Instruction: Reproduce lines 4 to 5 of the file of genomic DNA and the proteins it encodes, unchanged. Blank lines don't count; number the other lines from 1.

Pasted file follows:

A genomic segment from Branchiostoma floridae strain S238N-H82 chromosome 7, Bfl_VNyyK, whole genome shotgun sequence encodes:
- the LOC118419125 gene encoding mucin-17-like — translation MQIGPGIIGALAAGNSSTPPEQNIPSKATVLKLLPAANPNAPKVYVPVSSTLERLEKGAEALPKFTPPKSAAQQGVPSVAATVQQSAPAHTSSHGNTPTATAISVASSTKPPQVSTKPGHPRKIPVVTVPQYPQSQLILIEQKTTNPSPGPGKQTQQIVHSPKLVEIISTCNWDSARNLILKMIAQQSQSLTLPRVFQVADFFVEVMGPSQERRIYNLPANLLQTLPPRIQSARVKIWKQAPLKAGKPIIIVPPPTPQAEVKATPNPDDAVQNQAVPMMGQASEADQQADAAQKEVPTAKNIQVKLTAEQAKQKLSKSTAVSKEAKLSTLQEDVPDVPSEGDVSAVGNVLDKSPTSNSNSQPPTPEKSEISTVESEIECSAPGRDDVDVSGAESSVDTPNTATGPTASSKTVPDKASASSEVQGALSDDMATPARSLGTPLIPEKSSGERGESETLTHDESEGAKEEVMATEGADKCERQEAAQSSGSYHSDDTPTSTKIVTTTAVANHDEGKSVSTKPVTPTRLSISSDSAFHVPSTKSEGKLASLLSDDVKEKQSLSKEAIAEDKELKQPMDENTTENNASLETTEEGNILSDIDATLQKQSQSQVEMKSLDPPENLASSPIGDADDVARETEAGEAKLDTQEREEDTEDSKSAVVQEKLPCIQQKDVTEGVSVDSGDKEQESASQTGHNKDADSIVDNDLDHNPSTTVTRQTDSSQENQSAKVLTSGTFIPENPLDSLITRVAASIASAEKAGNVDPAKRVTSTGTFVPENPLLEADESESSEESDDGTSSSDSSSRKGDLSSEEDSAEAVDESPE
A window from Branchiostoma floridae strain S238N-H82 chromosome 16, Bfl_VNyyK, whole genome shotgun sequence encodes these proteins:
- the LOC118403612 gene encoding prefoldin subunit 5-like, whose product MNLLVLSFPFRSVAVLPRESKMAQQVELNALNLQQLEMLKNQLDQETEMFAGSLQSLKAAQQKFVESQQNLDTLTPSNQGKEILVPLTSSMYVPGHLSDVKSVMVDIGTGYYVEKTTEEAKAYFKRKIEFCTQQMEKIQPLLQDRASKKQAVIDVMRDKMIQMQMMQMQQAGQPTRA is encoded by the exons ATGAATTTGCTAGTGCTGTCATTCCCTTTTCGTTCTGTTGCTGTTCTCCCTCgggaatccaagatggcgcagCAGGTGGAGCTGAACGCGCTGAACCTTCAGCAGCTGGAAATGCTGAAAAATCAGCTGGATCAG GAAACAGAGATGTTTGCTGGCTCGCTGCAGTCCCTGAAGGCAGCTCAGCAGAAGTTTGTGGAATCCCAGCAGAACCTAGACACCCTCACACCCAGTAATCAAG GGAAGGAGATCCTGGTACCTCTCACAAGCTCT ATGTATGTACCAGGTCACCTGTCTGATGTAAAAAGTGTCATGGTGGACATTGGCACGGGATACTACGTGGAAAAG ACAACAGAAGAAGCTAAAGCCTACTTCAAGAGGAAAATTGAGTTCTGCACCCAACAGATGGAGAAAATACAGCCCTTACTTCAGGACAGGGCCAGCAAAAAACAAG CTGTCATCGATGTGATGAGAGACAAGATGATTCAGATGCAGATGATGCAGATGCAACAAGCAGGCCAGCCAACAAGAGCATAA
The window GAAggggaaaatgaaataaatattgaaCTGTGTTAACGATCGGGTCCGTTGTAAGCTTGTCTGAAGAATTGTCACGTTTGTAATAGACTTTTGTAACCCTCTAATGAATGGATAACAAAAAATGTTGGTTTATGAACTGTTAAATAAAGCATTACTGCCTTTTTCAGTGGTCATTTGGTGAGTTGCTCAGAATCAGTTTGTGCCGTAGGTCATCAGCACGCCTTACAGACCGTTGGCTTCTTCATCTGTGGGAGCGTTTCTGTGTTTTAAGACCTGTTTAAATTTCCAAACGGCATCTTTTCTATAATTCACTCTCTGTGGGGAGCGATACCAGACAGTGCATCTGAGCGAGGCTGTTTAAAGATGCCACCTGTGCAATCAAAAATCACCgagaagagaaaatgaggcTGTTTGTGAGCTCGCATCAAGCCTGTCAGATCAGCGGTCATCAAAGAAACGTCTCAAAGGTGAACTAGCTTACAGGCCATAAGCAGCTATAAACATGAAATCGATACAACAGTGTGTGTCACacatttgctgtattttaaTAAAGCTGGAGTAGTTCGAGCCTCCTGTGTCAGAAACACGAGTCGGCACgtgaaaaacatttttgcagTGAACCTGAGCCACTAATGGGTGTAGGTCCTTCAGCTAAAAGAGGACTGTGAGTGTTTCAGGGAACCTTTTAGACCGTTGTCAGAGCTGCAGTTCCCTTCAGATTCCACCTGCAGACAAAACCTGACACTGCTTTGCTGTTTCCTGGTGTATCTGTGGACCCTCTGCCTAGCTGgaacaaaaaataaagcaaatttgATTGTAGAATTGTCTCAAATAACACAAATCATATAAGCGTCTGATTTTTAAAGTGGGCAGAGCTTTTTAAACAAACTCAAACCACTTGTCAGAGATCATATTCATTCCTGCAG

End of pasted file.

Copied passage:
- the LOC118403612 gene encoding prefoldin subunit 5-like, whose product MNLLVLSFPFRSVAVLPRESKMAQQVELNALNLQQLEMLKNQLDQETEMFAGSLQSLKAAQQKFVESQQNLDTLTPSNQGKEILVPLTSSMYVPGHLSDVKSVMVDIGTGYYVEKTTEEAKAYFKRKIEFCTQQMEKIQPLLQDRASKKQAVIDVMRDKMIQMQMMQMQQAGQPTRA is encoded by the exons ATGAATTTGCTAGTGCTGTCATTCCCTTTTCGTTCTGTTGCTGTTCTCCCTCgggaatccaagatggcgcagCAGGTGGAGCTGAACGCGCTGAACCTTCAGCAGCTGGAAATGCTGAAAAATCAGCTGGATCAG GAAACAGAGATGTTTGCTGGCTCGCTGCAGTCCCTGAAGGCAGCTCAGCAGAAGTTTGTGGAATCCCAGCAGAACCTAGACACCCTCACACCCAGTAATCAAG GGAAGGAGATCCTGGTACCTCTCACAAGCTCT ATGTATGTACCAGGTCACCTGTCTGATGTAAAAAGTGTCATGGTGGACATTGGCACGGGATACTACGTGGAAAAG ACAACAGAAGAAGCTAAAGCCTACTTCAAGAGGAAAATTGAGTTCTGCACCCAACAGATGGAGAAAATACAGCCCTTACTTCAGGACAGGGCCAGCAAAAAACAAG CTGTCATCGATGTGATGAGAGACAAGATGATTCAGATGCAGATGATGCAGATGCAACAAGCAGGCCAGCCAACAAGAGCATAA
The window GAAggggaaaatgaaataaatattgaaCTGTGTTAACGATCGGGTCCGTTGTAAGCTTGTCTGAAGAATTGTCACGTTTGTAATAGACTTTTGTAACCCTCTAATGAATGGATAACAAAAAATGTTGGTTTATGAACTGTTAAATAAAGCATTACTGCCTTTTTCAGTGGTCATTTGGTGAGTTGCTCAGAATCAGTTTGTGCCGTAGGTCATCAGCACGCCTTACAGACCGTTGGCTTCTTCATCTGTGGGAGCGTTTCTGTGTTTTAAGACCTGTTTAAATTTCCAAACGGCATCTTTTCTATAATTCACTCTCTGTGGGGAGCGATACCAGACAGTGCATCTGAGCGAGGCTGTTTAAAGATGCCACCTGTGCAATCAAAAATCACCgagaagagaaaatgaggcTGTTTGTGAGCTCGCATCAAGCCTGTCAGATCAGCGGTCATCAAAGAAACGTCTCAAAGGTGAACTAGCTTACAGGCCATAAGCAGCTATAAACATGAAATCGATACAACAGTGTGTGTCACacatttgctgtattttaaTAAAGCTGGAGTAGTTCGAGCCTCCTGTGTCAGAAACACGAGTCGGCACgtgaaaaacatttttgcagTGAACCTGAGCCACTAATGGGTGTAGGTCCTTCAGCTAAAAGAGGACTGTGAGTGTTTCAGGGAACCTTTTAGACCGTTGTCAGAGCTGCAGTTCCCTTCAGATTCCACCTGCAGACAAAACCTGACACTGCTTTGCTGTTTCCTGGTGTATCTGTGGACCCTCTGCCTAGCTGgaacaaaaaataaagcaaatttgATTGTAGAATTGTCTCAAATAACACAAATCATATAAGCGTCTGATTTTTAAAGTGGGCAGAGCTTTTTAAACAAACTCAAACCACTTGTCAGAGATCATATTCATTCCTGCAG